Location, Technology and Innovation
Chapter 1: Introduction: multinational enterprises, innovation and geography in todays’ globalized world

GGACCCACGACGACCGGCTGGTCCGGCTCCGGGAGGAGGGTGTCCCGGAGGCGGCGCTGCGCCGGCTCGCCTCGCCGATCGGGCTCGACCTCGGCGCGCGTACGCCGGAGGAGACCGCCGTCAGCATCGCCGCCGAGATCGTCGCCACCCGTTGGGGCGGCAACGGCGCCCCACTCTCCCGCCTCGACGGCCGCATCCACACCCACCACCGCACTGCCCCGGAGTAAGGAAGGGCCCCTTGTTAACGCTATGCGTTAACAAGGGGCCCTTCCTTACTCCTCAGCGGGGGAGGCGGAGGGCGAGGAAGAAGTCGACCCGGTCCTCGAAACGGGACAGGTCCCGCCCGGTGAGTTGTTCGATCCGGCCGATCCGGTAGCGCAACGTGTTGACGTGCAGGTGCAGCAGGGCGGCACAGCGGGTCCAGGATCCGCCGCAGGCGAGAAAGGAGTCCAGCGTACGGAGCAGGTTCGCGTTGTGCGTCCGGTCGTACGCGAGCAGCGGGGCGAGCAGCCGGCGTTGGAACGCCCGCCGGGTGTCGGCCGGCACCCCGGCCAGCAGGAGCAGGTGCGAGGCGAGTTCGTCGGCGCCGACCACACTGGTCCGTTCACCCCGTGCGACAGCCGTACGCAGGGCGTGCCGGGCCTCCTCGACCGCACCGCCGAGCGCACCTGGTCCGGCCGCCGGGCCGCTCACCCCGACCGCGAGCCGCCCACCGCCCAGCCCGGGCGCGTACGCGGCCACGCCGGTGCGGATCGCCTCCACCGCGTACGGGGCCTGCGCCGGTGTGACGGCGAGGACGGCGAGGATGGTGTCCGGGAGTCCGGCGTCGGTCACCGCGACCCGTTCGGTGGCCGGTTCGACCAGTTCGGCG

The existence and behaviour of the multinational enterprise (MNE) has now been analysed for over half a century by economists, international business and management researchers, behavioural and organizational theorists, as well as business historians and sociologists. In spite of the diversified theoretical roots and backgrounds of these different traditions, two main sets of questions have been commonly addressed by social scientists. The first set relates to the behavioural determinants, motives, and strategies of multinational firms, and includes questions such as: why do firms become multinational? where do they locate their cross-border activities? how do they undertake and organize their multinational production and transactions? The second set of questions relates to the wider effects of a multinational presence, and includes questions such as: what is the impact on the home economy? what is the effect on the host economy? and what is the effect on the multinational firm itself? These two broad lines of inquiry have been further decomposed into a variety of related, but differentiated, sub- questions. What is apparent, after more than fifty years of systematic research on multinationality, is that there is as yet no unified or dominant theory of the MNE.